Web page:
Would you buy a book called “Advanced Data Visualization with ColdFusion”?

Well, the title of the post pretty much says it all: I’m seriously considering compiling and beefing up all of the work I’ve done in the last few years having to do with ColdFusion, data mining, and data visualization, and getting it into printed format. I’ve blogged about half of it, but I would of course rewrite the blog entries to be more informative and educational. The other half would be new material.

Long story short, print-on-demand services have come to the point where they are almost competitive with big publishing houses. I’ve done some non-related publishing via one of them and am impressed enough with the quality that I’m willing to put forth the idea. Of course, the other upsides to a POD service would be faster turnaround time and the ability to “version” the book so that I can fix problems as they come up. Since the books are printed as ordered, I don’t have to worry about a run of books all with dumb mistakes in them.

So here’s the pitch: The working title of the book is Advanced Data Visualization With ColdFusion: Using Ingenuity And Open Source To Move Beyond cfchart. Here’s a short list of topics it would cover:

  • Mining and visualization concepts: organizing raw data, how to step back and figure out what needs visualization, separating the wheat from the chaff, archiving data for moving snapshots.

  • Specific visualization techniques: heat maps, tag clouds, tree maps, bubble charts, timelines, spark lines.

  • Leveraging open source tools: MIT’s Simile, Java math libraries, Batik SVG, HTML Canvas.

  • Discussions: generate content in the browser or on the server or both, cross-browser considerations, visualizations and time constraints, interactive or not, different versions of ColdFusion.

Rough estimates put the book between 300 and 600 pages, mostly depending on exactly how much of the source code gets worked into the body of the text. (I’m still on the fence about this one.) That puts the printing cost of the book in the $20-$40 range, you directly ordering from and shipping from the printing service without me ever getting in the middle, which is pretty darn good. It’d be literally 3x-4x as much if I wanted to put in color examples, though, which is a bit of a bummer.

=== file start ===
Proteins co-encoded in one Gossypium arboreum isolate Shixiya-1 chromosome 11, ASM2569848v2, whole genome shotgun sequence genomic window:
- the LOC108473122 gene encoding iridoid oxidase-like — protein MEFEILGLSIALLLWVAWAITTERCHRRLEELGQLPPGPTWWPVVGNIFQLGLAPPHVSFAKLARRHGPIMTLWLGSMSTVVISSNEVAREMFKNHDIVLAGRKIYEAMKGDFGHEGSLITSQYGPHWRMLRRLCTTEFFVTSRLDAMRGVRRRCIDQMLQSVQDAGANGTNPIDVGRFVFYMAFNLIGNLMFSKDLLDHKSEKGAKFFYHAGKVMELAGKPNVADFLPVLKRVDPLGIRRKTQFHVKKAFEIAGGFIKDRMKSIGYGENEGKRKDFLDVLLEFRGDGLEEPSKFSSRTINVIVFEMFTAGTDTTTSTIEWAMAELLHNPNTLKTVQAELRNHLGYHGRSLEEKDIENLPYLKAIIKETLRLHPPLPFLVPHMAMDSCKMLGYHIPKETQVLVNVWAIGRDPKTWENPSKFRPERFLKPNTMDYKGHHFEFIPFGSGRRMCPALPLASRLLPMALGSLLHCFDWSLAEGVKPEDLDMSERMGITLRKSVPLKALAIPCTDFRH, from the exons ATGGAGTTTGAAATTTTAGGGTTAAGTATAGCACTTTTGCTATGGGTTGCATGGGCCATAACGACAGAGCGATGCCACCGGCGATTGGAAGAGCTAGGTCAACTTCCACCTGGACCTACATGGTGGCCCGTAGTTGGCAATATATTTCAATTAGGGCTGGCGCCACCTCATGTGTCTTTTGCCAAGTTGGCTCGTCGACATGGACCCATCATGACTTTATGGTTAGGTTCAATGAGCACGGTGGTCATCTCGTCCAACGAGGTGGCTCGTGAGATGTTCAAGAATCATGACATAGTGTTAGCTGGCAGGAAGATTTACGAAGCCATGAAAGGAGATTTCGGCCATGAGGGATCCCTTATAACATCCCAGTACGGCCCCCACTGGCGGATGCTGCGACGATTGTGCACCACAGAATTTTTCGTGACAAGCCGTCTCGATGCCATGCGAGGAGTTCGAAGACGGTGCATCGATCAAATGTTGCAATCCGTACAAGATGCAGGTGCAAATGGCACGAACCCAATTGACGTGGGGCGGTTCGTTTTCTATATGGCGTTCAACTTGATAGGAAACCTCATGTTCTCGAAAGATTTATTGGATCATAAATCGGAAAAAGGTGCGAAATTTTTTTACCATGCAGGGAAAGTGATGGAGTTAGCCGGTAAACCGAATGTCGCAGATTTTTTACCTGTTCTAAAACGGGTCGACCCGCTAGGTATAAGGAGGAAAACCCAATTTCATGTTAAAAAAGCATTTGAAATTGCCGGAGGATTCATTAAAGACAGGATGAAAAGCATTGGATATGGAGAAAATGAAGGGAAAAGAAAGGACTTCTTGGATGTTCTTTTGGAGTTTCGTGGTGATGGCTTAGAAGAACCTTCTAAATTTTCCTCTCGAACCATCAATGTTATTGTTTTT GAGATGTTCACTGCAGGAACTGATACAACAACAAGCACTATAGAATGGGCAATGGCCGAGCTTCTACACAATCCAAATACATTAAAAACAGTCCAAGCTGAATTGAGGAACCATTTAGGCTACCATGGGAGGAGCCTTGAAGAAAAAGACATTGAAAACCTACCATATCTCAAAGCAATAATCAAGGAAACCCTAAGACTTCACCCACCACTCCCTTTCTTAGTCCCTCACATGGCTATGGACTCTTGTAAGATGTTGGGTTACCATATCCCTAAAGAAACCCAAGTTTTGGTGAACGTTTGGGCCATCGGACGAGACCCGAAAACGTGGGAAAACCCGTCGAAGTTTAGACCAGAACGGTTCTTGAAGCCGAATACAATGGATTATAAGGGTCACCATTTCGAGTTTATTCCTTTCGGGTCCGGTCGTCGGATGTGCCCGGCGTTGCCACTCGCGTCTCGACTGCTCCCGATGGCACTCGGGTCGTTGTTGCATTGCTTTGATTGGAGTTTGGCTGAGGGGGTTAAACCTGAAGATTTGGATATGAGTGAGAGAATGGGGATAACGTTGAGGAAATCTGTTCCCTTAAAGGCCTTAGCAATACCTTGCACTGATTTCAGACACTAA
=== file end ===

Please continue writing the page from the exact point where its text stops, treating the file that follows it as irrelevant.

Timeline: beta versions would go out in May, final versions in July.

So, having said all of that, before I jump in I’d like to see if it would be worth my time. Care to answer a few questions?

Would you buy a book about advanced data visualization with ColdFusion?
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How much code would you want to see?
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Would you lean more toward ...
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What about the length of the book?
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Since more pages equate to a higher cost, which would you choose?
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Which option is most appealing?
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What about a PDF version of the entire book? (No DRM. Nothing left out. Search- and print-friendly. I trust you.)
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My goal in all of this? Oddly enough, it’s not to make money. Well, not from the book. To be completely honest, I’m considering it (a) because I’d like to write down all the great stuff I’ve been doing for the last 4 years before I get rusty and lose it, and (b) because I’d like to be able to slam a book down on my next job interview and say that is why you want to hire me. And far, far behind that are (c) because I’d like to share, and (d) because I think it would be wicked cool to see some of the tech I’ve developed show up on other sites.

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Rick Osborne

I am a web geek who has been doing this sort of thing entirely too long. I rant, I muse, I whine. That is, I am not at all atypical for my breed.